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Rev. Ed File, a retired United Church minister, during the 1960s grape boycott.

Interview with Rev. Ed File

The retired United Church minister, now living outside Belleville, Ont., talks about the historic Selma-Montgomery march for civil rights in 1965, in which he took part

By Matthew Behrens

Q In 1965, where were you when you responded to Dr. King’s call for clergy to join the Selma-Montgomery march?

A I’d been working as superintendent of a North Winnipeg United Church mission. We had an active community centre, the first halfway house for prisoners in Canada, and a large fresh air camp in Gimli. The social programming we ran reflected my call to the ministry, which was based on Jesus’ teachings on love and justice.

Q How familiar were you with the civil rights movement?

A I had studied at Boston University under the same people who taught Dr. King during his PhD. I heard him speak there before he became really famous. I was also part of demonstrations against segregation.

Q The year before Selma, three civil rights workers had been murdered in Mississippi. Did that news make you fearful when considering the call to go to Selma?

A No, in fact, that spurred me on. Those three young people had been very much in my mind. [I remember having] a feeling of solidarity with them and [remember] what they had done and suffered as a consequence. It was important for more of us from the North to go down and join in what they were doing.  

Q How did you get to Selma?

A A pastor friend from Winnipeg had gone south, and we’d kept in touch about his involvement in campaigns like desegregation of the beaches. His church was attacked, and he moved to Philadelphia. I called him and said, “I feel the call that I’m meant to go to Selma, and I believe you’re feeling the call too, although you probably aren’t feeling it as strongly as I am.” We flew down and met up at the home of a white Montgomery family.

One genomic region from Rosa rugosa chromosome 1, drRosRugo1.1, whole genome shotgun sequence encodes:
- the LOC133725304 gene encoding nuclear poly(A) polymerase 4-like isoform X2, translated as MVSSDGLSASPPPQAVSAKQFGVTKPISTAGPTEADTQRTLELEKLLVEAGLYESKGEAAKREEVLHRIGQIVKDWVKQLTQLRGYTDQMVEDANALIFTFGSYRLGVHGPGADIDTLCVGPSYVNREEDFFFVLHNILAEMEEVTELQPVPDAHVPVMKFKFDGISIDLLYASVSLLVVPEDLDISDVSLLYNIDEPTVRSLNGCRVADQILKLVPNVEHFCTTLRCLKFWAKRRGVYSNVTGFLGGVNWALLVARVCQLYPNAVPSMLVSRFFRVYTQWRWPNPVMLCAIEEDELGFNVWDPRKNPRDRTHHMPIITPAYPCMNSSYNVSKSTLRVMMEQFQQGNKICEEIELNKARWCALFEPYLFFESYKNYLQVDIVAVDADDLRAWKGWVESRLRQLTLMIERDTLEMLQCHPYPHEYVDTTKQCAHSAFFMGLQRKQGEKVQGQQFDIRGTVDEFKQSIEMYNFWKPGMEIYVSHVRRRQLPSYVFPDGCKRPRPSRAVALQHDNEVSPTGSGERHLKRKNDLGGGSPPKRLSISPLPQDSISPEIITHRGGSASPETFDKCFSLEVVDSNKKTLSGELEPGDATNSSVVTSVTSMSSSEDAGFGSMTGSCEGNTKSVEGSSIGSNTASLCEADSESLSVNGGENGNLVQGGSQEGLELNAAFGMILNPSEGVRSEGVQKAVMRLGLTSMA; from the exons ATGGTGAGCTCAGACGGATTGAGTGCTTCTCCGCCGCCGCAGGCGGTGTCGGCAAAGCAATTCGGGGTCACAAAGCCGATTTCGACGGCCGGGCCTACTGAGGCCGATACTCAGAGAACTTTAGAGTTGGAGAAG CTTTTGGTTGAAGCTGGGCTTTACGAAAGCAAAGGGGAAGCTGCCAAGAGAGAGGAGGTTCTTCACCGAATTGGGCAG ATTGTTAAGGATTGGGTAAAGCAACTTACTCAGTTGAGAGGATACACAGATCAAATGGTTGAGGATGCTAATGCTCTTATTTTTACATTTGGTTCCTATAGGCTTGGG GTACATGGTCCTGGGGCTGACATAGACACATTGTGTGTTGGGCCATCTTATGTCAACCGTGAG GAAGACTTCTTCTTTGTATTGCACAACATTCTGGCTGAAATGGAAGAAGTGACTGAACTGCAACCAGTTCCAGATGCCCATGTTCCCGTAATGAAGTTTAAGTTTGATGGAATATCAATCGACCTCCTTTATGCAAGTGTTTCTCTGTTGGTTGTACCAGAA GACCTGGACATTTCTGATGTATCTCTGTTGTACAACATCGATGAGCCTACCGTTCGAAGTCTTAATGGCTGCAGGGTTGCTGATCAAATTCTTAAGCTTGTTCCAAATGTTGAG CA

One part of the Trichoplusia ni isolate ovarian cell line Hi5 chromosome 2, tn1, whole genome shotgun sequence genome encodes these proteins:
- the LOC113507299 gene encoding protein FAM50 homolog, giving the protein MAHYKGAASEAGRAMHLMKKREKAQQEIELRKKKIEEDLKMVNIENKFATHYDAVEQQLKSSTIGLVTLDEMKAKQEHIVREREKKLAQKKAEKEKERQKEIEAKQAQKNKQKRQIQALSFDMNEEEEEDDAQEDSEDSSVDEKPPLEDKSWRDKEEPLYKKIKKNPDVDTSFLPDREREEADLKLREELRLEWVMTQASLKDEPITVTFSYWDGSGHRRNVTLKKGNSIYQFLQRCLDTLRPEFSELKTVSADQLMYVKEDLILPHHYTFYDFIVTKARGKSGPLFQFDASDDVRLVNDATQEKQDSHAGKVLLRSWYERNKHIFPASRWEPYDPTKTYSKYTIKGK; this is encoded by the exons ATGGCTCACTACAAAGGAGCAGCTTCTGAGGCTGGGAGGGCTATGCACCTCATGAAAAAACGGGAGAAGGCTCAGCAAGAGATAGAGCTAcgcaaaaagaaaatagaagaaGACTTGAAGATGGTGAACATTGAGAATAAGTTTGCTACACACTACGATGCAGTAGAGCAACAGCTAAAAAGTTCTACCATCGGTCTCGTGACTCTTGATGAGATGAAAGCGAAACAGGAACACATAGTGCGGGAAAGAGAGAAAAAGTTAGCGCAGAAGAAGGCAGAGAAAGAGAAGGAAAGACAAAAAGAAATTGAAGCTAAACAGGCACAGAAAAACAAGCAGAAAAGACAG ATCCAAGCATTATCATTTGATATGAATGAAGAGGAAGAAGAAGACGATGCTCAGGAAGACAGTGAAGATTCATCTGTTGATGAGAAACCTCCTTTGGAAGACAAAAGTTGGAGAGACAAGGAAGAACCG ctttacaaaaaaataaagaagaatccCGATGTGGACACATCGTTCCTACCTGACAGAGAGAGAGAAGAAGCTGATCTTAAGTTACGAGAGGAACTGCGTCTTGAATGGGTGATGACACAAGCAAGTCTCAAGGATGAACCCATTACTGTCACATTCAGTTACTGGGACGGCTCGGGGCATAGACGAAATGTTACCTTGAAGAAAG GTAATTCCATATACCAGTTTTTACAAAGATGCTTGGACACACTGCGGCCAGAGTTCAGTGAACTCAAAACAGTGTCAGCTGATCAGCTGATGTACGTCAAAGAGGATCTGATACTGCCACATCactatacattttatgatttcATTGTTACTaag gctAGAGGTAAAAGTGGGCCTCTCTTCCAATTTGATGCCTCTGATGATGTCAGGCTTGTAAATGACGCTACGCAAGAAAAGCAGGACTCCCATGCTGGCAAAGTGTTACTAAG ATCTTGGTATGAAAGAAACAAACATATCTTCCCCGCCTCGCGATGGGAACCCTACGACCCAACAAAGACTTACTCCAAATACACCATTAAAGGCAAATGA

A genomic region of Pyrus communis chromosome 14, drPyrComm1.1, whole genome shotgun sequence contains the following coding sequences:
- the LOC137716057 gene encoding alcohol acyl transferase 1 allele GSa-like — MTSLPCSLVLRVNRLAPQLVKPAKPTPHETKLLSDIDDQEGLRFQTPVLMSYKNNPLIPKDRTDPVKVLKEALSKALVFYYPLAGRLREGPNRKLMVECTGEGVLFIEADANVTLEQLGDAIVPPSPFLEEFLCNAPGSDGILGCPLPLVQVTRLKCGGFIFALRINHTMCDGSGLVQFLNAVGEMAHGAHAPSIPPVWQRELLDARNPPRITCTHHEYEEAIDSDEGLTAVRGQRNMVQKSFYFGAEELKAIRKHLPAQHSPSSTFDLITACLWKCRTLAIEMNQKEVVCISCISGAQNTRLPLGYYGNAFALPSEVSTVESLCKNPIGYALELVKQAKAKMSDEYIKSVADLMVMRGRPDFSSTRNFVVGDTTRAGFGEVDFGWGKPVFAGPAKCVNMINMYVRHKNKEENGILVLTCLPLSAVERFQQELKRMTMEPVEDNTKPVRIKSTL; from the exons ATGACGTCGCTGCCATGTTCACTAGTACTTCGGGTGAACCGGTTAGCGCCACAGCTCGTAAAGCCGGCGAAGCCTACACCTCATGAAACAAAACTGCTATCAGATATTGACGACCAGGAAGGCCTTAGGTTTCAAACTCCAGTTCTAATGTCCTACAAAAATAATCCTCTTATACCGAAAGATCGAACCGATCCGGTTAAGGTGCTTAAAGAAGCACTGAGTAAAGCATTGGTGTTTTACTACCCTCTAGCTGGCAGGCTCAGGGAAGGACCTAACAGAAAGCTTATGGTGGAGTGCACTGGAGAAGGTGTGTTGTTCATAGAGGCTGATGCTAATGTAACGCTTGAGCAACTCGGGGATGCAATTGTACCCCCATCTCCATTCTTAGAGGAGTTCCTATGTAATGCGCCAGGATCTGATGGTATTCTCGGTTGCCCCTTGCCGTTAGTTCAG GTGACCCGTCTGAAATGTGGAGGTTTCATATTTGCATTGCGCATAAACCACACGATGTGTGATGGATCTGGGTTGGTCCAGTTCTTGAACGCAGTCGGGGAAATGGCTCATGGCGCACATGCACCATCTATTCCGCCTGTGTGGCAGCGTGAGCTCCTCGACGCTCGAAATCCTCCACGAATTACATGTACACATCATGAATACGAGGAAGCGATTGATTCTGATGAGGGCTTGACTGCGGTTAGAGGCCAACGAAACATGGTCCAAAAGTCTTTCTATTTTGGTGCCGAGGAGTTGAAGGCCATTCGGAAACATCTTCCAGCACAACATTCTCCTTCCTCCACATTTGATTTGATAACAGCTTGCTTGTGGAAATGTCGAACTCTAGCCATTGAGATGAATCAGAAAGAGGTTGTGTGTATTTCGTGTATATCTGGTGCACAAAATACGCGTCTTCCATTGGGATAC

Q What was the mood in Alabama?

A There was certainly some tension. When we got there, we heard the news that James Reeb [a Unitarian minister who had gone south as well] had been killed. The first night, the phone rang, and someone made threats against the family for having white marchers staying in their house. The owner of the house calmly went to his closet, pulled out a gun and put it by his front door.

Q What was onlookers’ response to the march?

A Some pretty angry white folks were yelling lots of nasty things, especially to white people like me. As ministers, we wore our church collar, and the police would yell at us, “You’re a phony!”

Q Did you have a sense of history in the making?

A At the time, it felt like part of the emerging social justice struggle that we were all a part of. This was one of many engagements that I felt called to be involved with.

Q What stays with you most when you think of Selma?

A Definitely, the spirituality and singing. One of my favourites is When the Saints Go Marching In. That song and movements for justice are such wonderful ethical examples of throwing nonviolence against violence. The saints were marching in Selma; in South Africa against apartheid; with Gandhi; with so many others. And the saints are marching still in Ferguson, in Washington, in New York — everywhere.

Q What motivates you to stay involved in social justice efforts?

A I try to see things in the framework of the teachings of Jesus and the ethical ideals of the world’s great religions. Those ideals are permanent through the centuries, and people who are touched by those or view them as the focus of their lives see that it is an ongoing struggle for justice in what we used to call the civilized world. I see that steps that we had taken toward making societies more civil are being backed away from. It’s horrendous what humans are doing to each other all over the world when we have the resources to be inclusive and to have equity for all.




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